Pythagoras’s account of the word philosophy requires we love it because we lack it. Strauss takes this to mean that we cease loving wisdom to the extent we attain it, which is so crazy that we know we’ve made a wrong turn somewhere.

Philosophy will always be an act of love because, absent love, our justifications can’t fall back on its power to bake bread, build trinkets or fly us to the moon. In this sense it is opposed to the wisdom now called science so far as an intellectually lazy practitioner can justify by pointing to i-pods, vaccines, or cures for cancer, implying that he would just as soon dispense with the knowledge if he could have the results without it. But philosophy is either a love of knowing or is nothing at all.




  1. December 16, 2015 at 3:11 pm

    It seems to me that if, but only if the thesis of Pythagoras can be stated as:

    We love wisdom only if we lack wisdom


    If we love wisdom, then we lack wisdom.

    then, by

    We do not lack wisdom.

    and Modus Tollens,

    we should conclude, with Strauss, that:

    We do not love wisdom.

    As I said: only if.

    • December 16, 2015 at 3:40 pm

      Strauss does not see anything to the love beyond the pursuit, but I think there is more to the “philo” in philosophy than this, and I think we can take Pythagoras as saying the same thing. He called himself a lover of wisdom and not a wise man, but this did not require that the love fall away with the attainment.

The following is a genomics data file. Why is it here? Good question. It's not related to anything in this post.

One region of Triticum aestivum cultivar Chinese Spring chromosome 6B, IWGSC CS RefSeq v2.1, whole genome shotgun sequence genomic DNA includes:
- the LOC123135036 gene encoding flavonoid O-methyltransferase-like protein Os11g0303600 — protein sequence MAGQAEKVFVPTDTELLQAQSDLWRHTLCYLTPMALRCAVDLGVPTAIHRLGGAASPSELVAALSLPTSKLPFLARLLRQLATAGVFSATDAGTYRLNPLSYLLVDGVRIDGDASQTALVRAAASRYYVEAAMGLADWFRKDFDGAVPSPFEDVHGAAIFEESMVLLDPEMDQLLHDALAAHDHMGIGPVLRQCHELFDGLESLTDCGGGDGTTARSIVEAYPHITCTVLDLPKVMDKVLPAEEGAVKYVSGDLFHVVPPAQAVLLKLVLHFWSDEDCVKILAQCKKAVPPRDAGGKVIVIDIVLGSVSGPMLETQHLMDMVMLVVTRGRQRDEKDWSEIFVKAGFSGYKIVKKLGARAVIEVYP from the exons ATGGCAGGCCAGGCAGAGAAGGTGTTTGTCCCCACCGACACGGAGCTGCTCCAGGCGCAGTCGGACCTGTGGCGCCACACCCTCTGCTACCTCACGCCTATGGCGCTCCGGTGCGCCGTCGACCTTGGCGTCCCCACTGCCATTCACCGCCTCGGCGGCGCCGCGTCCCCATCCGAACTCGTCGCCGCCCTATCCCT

2. December 16, 2015 at 4:13 pm

    One of the reasons that some of the Greeks (I don’t know if it is noted by Pythagoras in particular) had for thinking in terms of philosophy rather than wisdom is that only gods have wisdom properly and in itself, since we don’t have it by nature. The philosopher is not wise; but he becomes wise. This suggests one aspect in which there might be something more than the pursuit — i.e., it’s not just the pursuing, but the constant coming-to-have (where that’s distinguished from simply having, as becoming is distinguished from being).

    • December 17, 2015 at 7:47 am

      That was Rousselot’s account of human knowledge too.

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